Barbie and their people

I would probably not have gone to see Barbie (the movie) if I had not read so much about it over the past few weeks. So, here is another take, including a take on the takes.

In brief, I was entertained by what might have been intended, by movie makers, their financiers, and above all Mattel as a little bit of fluff that would make careers and money. I knew that this was not a movie for most of my sections (the list would be long)—except perhaps for one: after all I am an anthropologist of America and this movie is an event in the history of the United States, a performance that triggered many other performances (particularly by my peers in the American intelligentsia). So, in the spirit of ethnography I will first focus on aspects of the film as object, and then ponder about what future anthropologists might do with this total social fact.

The movie, it turns out, is not just fluff, It can also be “read” (watched and then written about) very seriously (if not ponderously). So, in an initial step, in the theater, and given all I had already read, I listened for all explicit tropes for “feminism” including mentions of “patriarchy,” put downs of Ken and all other men, etc. These are hard to miss and yet I noticed, as a few of the commentators did, that many of the enactments of the tropes are so heavily drawn to make
one wonder whether they were designed as caricatures. I’d say that only the speech by the one “real” woman in the movie is straight faced 21st century official feminism. Everything else could serve as opening the way to a critique of said “feminism.”

Barbie toy house
Barbie’s house (2023)

The movie opens with an hyperbolic animation of a young girl’s play fantasy (and/or a Mattel commercial) as it might be remembered, nostalgically, by adult women—unless it is a an animation of the critique of Mattel’s designs for and unto little girls. Barbie Land appears as a pink Eden (Shangri-La) as the designers imagined, with a lot of supporting evidence, little girls imagine as they play with dolls their parents/grand parents paid for. This is land from which boys (as well as parents) are banned, a land without pain … or sex (we are explicitly told that neither Barbie nor Ken have genitalia), or digestive tracks (Barbie Land would not have to worry about sewers!).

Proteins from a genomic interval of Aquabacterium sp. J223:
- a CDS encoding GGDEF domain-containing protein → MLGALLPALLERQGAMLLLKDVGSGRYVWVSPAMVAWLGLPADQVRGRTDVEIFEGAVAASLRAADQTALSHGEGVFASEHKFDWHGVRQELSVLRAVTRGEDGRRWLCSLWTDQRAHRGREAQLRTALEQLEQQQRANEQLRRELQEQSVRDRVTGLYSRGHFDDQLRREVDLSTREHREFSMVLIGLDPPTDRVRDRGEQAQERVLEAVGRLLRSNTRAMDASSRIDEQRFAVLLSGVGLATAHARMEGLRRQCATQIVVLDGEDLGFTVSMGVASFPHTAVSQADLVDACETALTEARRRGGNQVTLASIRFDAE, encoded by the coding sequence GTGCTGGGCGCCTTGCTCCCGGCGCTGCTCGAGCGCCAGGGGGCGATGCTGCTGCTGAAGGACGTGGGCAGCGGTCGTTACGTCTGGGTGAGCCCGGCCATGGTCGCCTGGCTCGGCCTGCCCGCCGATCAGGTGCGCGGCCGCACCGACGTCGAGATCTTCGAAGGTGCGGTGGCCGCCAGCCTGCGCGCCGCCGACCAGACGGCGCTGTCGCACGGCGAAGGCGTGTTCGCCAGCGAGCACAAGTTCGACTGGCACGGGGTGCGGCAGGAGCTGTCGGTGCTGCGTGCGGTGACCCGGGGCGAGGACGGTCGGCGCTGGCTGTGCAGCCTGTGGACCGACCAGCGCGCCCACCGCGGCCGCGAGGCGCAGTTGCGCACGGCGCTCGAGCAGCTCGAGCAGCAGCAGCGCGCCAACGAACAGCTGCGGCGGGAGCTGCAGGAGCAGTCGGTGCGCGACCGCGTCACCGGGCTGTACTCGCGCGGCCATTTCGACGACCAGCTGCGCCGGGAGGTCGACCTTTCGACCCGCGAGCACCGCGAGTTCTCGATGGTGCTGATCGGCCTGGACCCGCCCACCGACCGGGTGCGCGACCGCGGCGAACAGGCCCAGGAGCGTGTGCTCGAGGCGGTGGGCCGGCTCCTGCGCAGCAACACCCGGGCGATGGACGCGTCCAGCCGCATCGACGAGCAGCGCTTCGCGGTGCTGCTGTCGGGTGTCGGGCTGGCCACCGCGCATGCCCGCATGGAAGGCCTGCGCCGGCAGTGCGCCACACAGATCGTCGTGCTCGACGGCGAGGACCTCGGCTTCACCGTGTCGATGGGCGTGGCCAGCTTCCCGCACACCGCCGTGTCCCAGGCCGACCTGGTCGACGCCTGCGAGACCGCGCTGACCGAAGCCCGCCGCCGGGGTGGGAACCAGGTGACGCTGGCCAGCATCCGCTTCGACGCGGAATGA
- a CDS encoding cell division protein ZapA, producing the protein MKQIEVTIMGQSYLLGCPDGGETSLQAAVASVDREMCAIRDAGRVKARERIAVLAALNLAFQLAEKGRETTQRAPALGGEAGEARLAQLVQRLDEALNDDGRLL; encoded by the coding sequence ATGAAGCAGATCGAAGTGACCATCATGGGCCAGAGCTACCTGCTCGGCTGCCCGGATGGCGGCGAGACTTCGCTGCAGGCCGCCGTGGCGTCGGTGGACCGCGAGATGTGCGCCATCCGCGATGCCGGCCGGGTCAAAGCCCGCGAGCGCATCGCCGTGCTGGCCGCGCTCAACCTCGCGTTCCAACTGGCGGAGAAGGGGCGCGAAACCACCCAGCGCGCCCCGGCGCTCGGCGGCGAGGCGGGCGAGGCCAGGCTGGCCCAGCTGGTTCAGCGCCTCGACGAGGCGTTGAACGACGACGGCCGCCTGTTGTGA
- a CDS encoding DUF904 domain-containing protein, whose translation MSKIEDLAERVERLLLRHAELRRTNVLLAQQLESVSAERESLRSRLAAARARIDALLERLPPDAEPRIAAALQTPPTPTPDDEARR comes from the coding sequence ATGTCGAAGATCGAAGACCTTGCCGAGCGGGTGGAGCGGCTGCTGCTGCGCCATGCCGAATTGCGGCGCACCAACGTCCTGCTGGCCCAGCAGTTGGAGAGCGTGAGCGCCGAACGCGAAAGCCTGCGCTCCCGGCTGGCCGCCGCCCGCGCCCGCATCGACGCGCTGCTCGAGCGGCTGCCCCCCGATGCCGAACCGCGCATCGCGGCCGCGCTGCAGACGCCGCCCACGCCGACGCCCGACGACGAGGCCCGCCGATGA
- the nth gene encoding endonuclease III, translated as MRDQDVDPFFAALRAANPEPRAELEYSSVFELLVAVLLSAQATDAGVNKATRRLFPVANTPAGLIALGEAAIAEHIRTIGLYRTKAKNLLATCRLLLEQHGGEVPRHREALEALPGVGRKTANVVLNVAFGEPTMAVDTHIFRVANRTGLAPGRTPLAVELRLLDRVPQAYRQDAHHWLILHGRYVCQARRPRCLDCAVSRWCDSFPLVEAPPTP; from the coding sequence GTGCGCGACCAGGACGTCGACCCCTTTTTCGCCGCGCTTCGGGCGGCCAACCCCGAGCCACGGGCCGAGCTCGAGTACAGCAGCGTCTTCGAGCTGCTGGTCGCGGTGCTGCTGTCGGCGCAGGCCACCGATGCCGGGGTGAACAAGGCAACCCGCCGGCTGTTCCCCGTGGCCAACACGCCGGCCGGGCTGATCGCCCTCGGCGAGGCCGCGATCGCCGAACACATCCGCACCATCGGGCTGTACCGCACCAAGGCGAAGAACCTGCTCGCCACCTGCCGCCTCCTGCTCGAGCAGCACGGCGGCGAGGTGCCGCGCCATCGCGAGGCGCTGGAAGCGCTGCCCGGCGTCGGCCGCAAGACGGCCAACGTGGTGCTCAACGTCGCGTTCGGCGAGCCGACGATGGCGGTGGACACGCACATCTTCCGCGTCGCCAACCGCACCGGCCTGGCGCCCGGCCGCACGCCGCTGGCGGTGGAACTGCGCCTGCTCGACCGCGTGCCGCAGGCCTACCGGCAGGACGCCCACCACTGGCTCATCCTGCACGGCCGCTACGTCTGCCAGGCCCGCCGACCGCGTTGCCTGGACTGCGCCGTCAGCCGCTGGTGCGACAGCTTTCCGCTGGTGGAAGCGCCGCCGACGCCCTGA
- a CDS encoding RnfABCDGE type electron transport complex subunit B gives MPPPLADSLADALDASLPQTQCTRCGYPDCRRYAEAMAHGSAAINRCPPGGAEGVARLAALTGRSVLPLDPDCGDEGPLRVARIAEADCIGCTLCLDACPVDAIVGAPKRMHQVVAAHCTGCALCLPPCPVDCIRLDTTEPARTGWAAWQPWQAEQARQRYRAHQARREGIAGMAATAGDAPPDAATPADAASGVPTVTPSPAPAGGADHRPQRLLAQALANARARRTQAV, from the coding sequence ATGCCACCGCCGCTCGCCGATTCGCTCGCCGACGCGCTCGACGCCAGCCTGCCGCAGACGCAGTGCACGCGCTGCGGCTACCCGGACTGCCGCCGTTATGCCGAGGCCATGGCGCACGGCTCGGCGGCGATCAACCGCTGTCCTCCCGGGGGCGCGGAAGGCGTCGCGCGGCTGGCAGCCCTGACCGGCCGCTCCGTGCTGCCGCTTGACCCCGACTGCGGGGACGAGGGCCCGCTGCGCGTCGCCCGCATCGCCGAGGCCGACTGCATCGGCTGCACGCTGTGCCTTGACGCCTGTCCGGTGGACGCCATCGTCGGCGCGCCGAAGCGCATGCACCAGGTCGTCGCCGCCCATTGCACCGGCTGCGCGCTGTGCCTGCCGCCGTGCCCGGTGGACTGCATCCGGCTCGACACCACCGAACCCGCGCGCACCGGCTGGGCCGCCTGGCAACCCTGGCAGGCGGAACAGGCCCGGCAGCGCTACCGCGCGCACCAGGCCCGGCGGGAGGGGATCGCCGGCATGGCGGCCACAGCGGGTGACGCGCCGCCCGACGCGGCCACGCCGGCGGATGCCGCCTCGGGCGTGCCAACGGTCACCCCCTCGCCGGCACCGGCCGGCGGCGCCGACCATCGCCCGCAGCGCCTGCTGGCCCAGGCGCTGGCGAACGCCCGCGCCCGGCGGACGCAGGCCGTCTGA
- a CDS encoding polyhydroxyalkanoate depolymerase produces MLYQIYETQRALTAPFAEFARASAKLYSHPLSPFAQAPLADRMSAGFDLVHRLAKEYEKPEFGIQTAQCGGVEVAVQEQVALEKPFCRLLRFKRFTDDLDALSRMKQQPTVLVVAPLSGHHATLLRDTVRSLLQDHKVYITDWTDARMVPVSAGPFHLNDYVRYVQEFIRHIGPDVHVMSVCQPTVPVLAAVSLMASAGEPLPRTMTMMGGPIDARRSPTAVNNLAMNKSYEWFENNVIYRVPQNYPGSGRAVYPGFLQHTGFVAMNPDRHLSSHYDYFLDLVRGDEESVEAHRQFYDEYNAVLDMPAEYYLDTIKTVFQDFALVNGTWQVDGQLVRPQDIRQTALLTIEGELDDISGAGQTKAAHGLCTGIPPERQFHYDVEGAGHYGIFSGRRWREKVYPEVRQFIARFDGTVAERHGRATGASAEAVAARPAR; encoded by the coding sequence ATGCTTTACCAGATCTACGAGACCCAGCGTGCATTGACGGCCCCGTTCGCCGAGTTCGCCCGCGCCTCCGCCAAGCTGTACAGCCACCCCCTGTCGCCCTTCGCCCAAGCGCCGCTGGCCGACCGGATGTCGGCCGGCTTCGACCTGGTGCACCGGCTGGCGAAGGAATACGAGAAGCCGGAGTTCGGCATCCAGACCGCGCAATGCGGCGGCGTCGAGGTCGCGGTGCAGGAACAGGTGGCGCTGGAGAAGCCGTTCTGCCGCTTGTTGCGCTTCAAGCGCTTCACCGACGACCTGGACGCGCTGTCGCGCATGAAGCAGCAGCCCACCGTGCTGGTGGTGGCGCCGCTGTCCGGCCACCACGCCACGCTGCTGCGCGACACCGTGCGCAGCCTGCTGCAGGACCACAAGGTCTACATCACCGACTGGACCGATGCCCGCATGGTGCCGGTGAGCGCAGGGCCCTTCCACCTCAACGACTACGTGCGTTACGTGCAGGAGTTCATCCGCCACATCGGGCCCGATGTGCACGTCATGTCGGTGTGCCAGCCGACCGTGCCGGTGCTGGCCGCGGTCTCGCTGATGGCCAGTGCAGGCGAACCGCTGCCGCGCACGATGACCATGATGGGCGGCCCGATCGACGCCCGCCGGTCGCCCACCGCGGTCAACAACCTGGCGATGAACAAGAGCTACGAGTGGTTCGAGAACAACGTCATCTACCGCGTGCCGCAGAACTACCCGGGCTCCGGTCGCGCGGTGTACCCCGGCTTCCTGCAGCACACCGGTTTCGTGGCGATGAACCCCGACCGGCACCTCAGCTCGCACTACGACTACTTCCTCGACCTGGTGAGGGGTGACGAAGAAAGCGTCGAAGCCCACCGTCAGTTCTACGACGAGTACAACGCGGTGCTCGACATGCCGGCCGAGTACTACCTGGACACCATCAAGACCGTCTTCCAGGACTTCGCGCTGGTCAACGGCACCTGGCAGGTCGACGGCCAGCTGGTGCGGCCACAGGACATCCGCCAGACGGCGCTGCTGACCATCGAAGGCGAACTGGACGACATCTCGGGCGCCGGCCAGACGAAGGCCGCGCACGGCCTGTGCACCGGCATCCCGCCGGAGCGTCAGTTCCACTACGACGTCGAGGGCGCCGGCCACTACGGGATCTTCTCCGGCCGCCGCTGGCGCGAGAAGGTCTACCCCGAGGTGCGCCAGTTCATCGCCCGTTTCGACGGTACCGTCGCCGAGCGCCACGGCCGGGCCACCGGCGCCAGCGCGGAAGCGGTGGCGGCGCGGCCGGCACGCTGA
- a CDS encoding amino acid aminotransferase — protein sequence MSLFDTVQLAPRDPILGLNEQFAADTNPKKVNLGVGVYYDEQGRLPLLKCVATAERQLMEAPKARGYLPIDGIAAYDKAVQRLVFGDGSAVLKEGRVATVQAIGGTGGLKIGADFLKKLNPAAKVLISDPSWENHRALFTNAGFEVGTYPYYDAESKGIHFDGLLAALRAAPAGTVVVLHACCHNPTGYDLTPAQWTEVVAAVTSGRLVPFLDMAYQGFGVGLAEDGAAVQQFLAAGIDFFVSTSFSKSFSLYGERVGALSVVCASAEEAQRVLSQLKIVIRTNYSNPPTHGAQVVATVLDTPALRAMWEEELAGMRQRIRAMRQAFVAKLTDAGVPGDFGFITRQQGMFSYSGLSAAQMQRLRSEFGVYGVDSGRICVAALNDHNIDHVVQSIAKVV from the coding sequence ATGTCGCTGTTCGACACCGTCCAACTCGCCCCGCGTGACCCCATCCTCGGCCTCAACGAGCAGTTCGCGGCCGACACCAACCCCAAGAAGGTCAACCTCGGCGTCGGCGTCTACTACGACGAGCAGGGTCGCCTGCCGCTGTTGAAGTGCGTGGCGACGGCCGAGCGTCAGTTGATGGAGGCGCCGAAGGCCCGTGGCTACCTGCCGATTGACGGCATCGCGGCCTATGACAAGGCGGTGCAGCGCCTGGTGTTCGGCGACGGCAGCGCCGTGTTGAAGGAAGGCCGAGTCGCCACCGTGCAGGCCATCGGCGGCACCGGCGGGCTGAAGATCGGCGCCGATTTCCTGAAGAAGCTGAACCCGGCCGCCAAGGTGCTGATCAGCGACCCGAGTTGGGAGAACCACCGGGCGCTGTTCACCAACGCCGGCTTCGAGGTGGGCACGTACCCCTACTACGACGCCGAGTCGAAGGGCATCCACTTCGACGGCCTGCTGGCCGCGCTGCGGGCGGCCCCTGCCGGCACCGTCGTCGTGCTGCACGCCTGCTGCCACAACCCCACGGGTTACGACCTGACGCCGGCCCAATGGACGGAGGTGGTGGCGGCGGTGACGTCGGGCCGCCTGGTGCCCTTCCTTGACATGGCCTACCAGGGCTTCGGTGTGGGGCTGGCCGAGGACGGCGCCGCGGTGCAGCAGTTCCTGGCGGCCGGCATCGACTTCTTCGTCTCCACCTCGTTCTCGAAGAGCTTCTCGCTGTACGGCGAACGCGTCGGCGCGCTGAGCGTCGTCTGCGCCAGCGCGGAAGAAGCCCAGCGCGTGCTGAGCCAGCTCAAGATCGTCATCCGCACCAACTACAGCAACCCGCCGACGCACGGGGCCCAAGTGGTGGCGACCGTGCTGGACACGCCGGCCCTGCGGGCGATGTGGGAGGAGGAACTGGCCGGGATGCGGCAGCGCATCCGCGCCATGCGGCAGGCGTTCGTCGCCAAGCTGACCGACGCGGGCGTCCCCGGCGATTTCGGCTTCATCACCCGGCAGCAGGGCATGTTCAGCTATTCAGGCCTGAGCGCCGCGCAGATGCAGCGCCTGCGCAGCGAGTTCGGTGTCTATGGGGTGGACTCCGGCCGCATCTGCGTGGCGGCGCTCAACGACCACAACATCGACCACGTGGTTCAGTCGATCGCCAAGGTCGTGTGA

That is the setting. And then something happens: A thought startles Barbie (little girls turning into adult women?): death. This may be (or could have been a point) when light comedy entered drama. I suspect that, in many conversations about the movie, in cars driving home in various suburbs, this came up (ethnography needed!). In the movie, death was lightened by adding cellulite and flat feet as the triggers for Barbie’s exploration of the “real” world that ends with her first trip to a gynecologist (treated as a celebration!). In other words, this may be less a movie about feminism than about growing up female (person with female genitalia): it is about a young girl’s shift from a massively gendered fantasy into the material world—including the material world of mothers with boring jobs, unpleasant bosses, and another of the “big eastern syndicates” which ruin Christmas (as per Lucy in Peanuts)—not to mention sex (which is actually quite absent from the movie). It may be part of Mattel’s capitalistic genius, as a 21st century corporation that it lets itself be represented by buffoons while racking in the dollars. I’d bet there will be a Marxicist take on this movie…

And then setting and adventure (getting arrested in Los Angeles, crashing Mattel) turn into myth. The movie includes a set of scenes with the Creator (not only of Barbie, but also of Mattel–though we are not told that). These culminate with a vision in which She who Is gives Barbie glimpses of what it might be like to live in a world in which one dies—and with the punch line Jews, Christians and Muslims, not to mention Americans, will recognize: it’s your choice (free will). In that world there are many happy children smiling at you (I need to watch the movie again to see this altogether brief sequence). And no mention that, as another story of a woman’s move out from Eden put it, “in sorrow thou shalt bring forth children; and thy desire shall be to thy husband, and he shall rule over thee” (Genesis 3:16). In other words, Barbie is very much an American movie in the evolving liberal humanist ideology that imagines a future world of pleasure and community where every individual can be all they want to be (Varenne 1977).